¶ 22 We agree with Trujillo for the most part. The DTA requires a trustee to have proof that the beneficiary actually owns the note on which the trustee is foreclosing. Lyons, 181 Wash.2d at 789, 336 P.3d 1142 (citing Bain v. Metro. Mortg. Grp. Inc., 175 Wash.2d 83, 102, 111, 285 P.3d 34 (2012)). But the DTA also says, “ ‘A declaration by the beneficiary made under the penalty of perjury stating that the beneficiary is the actual holder of the promissory note ․ shall be sufficient proof’ “ of this requirement. Id. at 789–90, 336 P.3d 1142 (emphasis added) (alteration in original) (quoting RCW 61.24.030(7)(a)). Thus, a trustee is entitled to rely on such a beneficiary declaration when initiating a trustee's sale, unless the trustee violated its good faith duty. Id. at 790, 336 P.3d 1142 (citing RCW 61.24,030(7)(b)). In this case, however, we don't have such a declaration. We have a declaration stating that Wells Fargo could be the “actual holder” “or” it could be something else. The question is whether reliance on that ambiguous declaration suffices.8
¶ 23 Our decision in Lyons -which did not issue until after the Court of Appeals resolved Trujillo's case-answers that question. In Lyons, a case decided on summary judgment, we considered the validity of a beneficiary declaration containing the same “or” language.9 We ruled that it did not satisfy RCW 61.24.030(7)(a). Lyons, 181 Wash.2d at 791, 336 P.3d 1142. We explained, “On its face, it is ambiguous whether the declaration proves Wells Fargo is the holder or whether Wells Fargo is a nonholder in possession or person not in possession who is entitled to enforce the provision under RCW 62A.3–301.” Id.
¶ 24 Lyons controls the outcome in this case. Here, as in Lyons, the language in Wells Fargo's declaration is ambiguous about whether Wells Fargo actually held the note when it initiated the foreclosure. CP at 36. This ambiguity indicated that the declaration might be ineffective. Lyons, 181 Wash.2d at 790, 336 P.3d 1142. Because this declaration fails to satisfy RCW 61.24.030(7)(a), NWTS could not lawfully rely on it to prove that Wells Fargo was an “owner” of the note. Under Lyons, because Trujillo alleges that NWTS deferred to this ambiguous declaration to initiate foreclosure on her home, she alleges facts sufficient to prove a violation of the DTA. Id. at 790, 336 P.3d 1142; see also Beaton v. JPMorgan Chase Bank NA, No. Cl 1–0872 RAJ, 2013 WL 1282225, at *5 (W.D.Wash. Mar.26, 2013) (court order).
¶ 25 We therefore reverse the Court of Appeals decision that Trujillo failed to allege a violation of the DTA. On remand, Trujillo must have the opportunity to prove that NWTS actually relied on the impermissibly ambiguous declaration as a basis for issuing the notice of trustee's sale.10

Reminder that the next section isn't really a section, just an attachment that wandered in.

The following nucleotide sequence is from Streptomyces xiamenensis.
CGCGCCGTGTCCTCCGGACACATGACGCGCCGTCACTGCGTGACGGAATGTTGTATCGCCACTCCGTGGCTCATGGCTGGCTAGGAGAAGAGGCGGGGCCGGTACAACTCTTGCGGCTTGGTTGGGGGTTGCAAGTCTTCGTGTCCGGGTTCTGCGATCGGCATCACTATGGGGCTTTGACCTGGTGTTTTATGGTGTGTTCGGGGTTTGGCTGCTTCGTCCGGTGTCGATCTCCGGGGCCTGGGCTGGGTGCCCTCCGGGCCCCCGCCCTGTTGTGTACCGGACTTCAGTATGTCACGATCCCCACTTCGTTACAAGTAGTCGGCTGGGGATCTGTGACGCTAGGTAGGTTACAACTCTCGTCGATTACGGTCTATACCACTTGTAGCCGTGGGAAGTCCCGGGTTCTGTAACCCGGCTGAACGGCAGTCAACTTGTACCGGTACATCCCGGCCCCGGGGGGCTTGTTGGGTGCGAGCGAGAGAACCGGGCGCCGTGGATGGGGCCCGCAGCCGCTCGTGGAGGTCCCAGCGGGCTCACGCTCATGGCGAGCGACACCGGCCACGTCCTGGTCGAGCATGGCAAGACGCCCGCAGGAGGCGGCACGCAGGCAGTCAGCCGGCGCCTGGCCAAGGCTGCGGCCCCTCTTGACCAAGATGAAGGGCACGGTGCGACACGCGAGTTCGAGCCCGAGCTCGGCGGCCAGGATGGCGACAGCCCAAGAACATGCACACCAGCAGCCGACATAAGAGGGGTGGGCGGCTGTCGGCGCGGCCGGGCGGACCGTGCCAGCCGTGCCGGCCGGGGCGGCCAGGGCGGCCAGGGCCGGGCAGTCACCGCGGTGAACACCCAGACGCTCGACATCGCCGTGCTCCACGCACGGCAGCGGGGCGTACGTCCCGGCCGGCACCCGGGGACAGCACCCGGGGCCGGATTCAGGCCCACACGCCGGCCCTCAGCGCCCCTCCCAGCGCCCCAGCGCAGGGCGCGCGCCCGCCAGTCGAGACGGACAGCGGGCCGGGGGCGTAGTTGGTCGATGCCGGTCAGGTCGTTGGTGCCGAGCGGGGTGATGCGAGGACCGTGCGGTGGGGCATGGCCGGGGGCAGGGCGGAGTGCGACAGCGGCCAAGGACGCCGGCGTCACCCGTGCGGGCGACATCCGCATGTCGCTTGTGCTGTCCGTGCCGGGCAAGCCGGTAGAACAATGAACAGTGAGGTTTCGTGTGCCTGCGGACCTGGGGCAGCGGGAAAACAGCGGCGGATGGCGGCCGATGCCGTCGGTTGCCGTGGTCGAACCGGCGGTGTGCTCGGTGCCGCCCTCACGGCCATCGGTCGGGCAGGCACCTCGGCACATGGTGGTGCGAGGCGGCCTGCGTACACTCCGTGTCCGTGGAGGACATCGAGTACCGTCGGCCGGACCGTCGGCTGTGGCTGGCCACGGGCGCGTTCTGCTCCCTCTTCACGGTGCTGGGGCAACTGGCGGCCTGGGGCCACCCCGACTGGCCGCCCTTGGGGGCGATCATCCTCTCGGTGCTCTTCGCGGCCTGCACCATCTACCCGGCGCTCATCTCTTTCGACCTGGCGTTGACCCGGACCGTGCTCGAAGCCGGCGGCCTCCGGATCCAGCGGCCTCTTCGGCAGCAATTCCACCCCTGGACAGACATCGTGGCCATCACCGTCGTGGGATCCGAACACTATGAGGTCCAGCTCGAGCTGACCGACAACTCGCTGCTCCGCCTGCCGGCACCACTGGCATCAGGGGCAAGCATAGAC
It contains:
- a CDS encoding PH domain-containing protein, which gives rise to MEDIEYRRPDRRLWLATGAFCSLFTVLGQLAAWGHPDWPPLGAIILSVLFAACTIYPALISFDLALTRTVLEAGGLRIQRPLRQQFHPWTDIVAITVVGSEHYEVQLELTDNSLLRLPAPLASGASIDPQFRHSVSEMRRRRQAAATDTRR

III. The Alleged Violation of the DTA Is Sufficient To Support Trujillo's CPA Claim
A. CPA Statutory Framework
¶ 26 Trujillo cannot bring a claim for damages under the DTA absent a completed trustee's sale of her property. Frias v. Asset Foreclosure Servs., Inc., 181 Wash.2d 412, 428–30, 334 P.3d 529 (2014); Lyons, 181 Wash.2d at 784, 336 P.3d 1142. She may, however, bring a CPA claim based on a defendant's wrongful conduct during a nonjudicial foreclosure process, even without a completed sale. See Frias, 181 Wash.2d at 429–30, 334 P.3d 529; Bain, 175 Wash.2d at 119, 285 P.3d 34.
¶ 27 The CPA prohibits “[u]nfair methods of competition and unfair or deceptive acts or practices in the conduct of any trade or commerce.” RCW 19.86.020. To succeed on a CPA claim, a plaintiff must establish (1) an unfair or deceptive act (2) in trade or commerce (3) that affects the public interest, (4) injury to the plaintiff in his or her business or property, and (5) a causal link between the unfair or deceptive act complained of and the injury suffered. Klem v. Wash. Mut. Bank, 176 Wash.2d 771, 782, 295 P.3d 1179 (2013) (quoting Hangman Ridge Training Stables, Inc. v. Safeco Title Ins. Co., 105 Wash.2d 778, 780, 719 P.2d 531 (1986)).
¶ 28 Trujillo alleges that NWTS violated the CPA. Turning to the first element of a CPA claim, she alleges that NWTS's attempted foreclosure was unfair or deceptive. CP at 93.11 Whether an act is unfair or deceptive is a question of law. Leingang v. Pierce County Med. Bureau, Inc., 131 Wash.2d 133, 150, 930 P.2d 288 (1997). “A plaintiff need not show the act in question was intended to deceive, only that it had the capacity to deceive a substantial portion of the public.” Panag v. Farmers Ins. Co. of Wash., 166 Wash.2d 27, 47, 204 P.3d 885 (2009) (citing Leingang, 131 Wash.2d at 150, 930 P.2d 288).
¶ 29 Following Lyons, NWTS's alleged conduct had the capacity to deceive. It therefore supports a CPA claim. See Lyons, 181 Wash.2d at 785, 336 P.3d 1142.